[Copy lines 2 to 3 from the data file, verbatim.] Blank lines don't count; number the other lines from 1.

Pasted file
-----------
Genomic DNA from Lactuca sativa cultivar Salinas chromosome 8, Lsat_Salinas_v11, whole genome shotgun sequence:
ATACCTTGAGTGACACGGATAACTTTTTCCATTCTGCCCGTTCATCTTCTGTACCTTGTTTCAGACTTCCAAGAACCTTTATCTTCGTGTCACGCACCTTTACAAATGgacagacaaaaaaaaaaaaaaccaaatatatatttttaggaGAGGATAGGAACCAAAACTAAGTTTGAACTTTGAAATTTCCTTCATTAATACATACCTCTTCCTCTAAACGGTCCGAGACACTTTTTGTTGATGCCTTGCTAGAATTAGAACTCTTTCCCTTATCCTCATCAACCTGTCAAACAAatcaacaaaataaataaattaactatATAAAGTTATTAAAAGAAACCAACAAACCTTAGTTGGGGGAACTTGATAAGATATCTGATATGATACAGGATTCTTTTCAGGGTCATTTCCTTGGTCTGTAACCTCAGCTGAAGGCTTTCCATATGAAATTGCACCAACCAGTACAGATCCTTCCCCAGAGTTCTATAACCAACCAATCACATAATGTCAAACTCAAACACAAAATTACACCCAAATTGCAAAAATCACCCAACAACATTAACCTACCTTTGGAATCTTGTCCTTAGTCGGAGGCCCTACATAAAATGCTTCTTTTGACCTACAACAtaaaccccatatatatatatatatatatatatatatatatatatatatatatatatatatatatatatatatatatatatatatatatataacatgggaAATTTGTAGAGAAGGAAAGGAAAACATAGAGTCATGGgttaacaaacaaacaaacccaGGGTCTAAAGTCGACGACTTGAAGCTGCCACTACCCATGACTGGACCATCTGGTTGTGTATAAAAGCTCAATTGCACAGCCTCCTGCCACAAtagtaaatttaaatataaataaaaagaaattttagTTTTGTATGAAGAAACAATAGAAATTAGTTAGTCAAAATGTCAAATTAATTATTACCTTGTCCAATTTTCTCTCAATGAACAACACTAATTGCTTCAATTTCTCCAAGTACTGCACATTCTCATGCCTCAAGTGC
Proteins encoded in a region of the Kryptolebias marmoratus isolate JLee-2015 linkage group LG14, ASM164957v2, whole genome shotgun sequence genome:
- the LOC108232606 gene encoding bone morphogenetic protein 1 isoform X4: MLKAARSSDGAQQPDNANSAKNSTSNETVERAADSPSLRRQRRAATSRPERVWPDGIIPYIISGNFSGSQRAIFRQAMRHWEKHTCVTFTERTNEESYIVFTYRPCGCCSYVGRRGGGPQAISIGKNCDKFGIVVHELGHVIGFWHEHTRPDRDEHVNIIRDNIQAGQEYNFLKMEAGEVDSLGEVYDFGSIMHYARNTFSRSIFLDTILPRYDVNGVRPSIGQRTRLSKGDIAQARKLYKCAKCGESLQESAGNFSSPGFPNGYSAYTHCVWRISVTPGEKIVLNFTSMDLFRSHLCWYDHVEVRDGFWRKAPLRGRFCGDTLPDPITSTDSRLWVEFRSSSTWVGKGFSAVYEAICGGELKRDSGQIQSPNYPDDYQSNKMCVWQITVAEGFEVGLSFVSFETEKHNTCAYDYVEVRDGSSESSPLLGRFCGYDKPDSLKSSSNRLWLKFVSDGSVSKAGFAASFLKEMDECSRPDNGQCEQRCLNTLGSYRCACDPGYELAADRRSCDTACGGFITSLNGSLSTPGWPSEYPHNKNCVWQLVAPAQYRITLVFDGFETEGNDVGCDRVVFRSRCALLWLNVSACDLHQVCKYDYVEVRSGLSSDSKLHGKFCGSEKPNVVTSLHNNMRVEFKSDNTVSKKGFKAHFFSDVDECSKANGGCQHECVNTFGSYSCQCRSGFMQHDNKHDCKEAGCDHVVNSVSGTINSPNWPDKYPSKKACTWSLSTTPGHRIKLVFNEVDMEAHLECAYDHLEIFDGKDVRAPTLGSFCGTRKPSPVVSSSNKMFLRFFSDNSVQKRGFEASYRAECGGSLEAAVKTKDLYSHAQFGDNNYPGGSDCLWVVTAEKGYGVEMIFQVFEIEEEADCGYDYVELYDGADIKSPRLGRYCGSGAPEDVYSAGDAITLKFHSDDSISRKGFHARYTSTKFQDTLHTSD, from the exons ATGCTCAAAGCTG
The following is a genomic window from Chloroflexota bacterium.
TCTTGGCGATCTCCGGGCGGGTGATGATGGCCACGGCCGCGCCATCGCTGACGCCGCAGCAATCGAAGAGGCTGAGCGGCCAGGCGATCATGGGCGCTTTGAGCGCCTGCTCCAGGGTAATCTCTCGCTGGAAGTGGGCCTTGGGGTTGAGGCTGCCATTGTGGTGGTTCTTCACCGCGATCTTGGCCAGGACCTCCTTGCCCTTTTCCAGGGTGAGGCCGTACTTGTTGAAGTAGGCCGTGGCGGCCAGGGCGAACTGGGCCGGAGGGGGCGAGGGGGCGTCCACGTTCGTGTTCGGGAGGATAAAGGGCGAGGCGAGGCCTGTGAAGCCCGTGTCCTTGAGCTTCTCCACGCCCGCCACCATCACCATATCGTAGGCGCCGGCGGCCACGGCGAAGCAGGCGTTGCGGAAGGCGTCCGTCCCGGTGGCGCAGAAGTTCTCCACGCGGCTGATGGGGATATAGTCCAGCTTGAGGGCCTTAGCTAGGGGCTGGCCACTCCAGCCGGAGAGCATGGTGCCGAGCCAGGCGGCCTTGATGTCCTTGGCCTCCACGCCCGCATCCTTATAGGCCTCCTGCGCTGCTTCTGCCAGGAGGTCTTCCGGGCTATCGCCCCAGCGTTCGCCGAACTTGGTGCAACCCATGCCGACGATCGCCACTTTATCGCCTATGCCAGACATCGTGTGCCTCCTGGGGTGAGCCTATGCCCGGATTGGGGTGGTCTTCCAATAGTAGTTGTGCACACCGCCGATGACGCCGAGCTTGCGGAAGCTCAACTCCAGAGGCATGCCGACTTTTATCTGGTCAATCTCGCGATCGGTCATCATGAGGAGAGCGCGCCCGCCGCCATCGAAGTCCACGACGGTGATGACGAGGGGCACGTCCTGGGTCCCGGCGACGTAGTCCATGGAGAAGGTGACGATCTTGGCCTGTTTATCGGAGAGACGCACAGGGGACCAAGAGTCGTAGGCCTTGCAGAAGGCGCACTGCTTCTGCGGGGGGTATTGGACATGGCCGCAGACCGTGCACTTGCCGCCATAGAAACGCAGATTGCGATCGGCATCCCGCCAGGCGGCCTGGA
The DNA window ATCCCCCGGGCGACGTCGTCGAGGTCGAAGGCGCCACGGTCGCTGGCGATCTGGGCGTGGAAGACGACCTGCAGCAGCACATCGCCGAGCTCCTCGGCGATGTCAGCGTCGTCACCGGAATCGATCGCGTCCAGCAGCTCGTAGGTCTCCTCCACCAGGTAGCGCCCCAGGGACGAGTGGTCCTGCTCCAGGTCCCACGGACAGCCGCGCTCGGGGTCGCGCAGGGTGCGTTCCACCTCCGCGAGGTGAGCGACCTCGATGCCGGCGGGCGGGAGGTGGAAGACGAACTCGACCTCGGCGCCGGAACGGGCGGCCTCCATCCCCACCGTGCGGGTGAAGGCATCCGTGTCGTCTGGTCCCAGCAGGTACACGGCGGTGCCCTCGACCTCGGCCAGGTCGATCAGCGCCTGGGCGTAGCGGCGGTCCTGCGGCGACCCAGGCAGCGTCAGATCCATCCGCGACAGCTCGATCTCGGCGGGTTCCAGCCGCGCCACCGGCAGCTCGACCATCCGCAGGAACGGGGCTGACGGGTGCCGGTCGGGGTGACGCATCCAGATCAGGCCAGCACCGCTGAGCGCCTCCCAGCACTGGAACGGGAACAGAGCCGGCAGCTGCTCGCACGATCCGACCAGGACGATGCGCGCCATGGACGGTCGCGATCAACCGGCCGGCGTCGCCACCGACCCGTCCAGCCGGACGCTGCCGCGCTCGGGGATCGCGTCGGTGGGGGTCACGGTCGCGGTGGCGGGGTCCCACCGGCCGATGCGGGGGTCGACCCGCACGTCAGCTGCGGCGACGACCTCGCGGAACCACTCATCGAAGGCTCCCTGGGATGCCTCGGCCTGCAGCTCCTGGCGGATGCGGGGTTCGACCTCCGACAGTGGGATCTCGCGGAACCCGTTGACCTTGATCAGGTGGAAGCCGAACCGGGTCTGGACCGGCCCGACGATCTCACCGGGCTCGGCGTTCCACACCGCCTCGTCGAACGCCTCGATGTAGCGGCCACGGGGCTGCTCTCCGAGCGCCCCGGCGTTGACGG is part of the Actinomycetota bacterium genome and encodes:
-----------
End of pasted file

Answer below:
ATACCTTGAGTGACACGGATAACTTTTTCCATTCTGCCCGTTCATCTTCTGTACCTTGTTTCAGACTTCCAAGAACCTTTATCTTCGTGTCACGCACCTTTACAAATGgacagacaaaaaaaaaaaaaaccaaatatatatttttaggaGAGGATAGGAACCAAAACTAAGTTTGAACTTTGAAATTTCCTTCATTAATACATACCTCTTCCTCTAAACGGTCCGAGACACTTTTTGTTGATGCCTTGCTAGAATTAGAACTCTTTCCCTTATCCTCATCAACCTGTCAAACAAatcaacaaaataaataaattaactatATAAAGTTATTAAAAGAAACCAACAAACCTTAGTTGGGGGAACTTGATAAGATATCTGATATGATACAGGATTCTTTTCAGGGTCATTTCCTTGGTCTGTAACCTCAGCTGAAGGCTTTCCATATGAAATTGCACCAACCAGTACAGATCCTTCCCCAGAGTTCTATAACCAACCAATCACATAATGTCAAACTCAAACACAAAATTACACCCAAATTGCAAAAATCACCCAACAACATTAACCTACCTTTGGAATCTTGTCCTTAGTCGGAGGCCCTACATAAAATGCTTCTTTTGACCTACAACAtaaaccccatatatatatatatatatatatatatatatatatatatatatatatatatatatatatatatatatatatatatatatatataacatgggaAATTTGTAGAGAAGGAAAGGAAAACATAGAGTCATGGgttaacaaacaaacaaacccaGGGTCTAAAGTCGACGACTTGAAGCTGCCACTACCCATGACTGGACCATCTGGTTGTGTATAAAAGCTCAATTGCACAGCCTCCTGCCACAAtagtaaatttaaatataaataaaaagaaattttagTTTTGTATGAAGAAACAATAGAAATTAGTTAGTCAAAATGTCAAATTAATTATTACCTTGTCCAATTTTCTCTCAATGAACAACACTAATTGCTTCAATTTCTCCAAGTACTGCACATTCTCATGCCTCAAGTGC
Proteins encoded in a region of the Kryptolebias marmoratus isolate JLee-2015 linkage group LG14, ASM164957v2, whole genome shotgun sequence genome: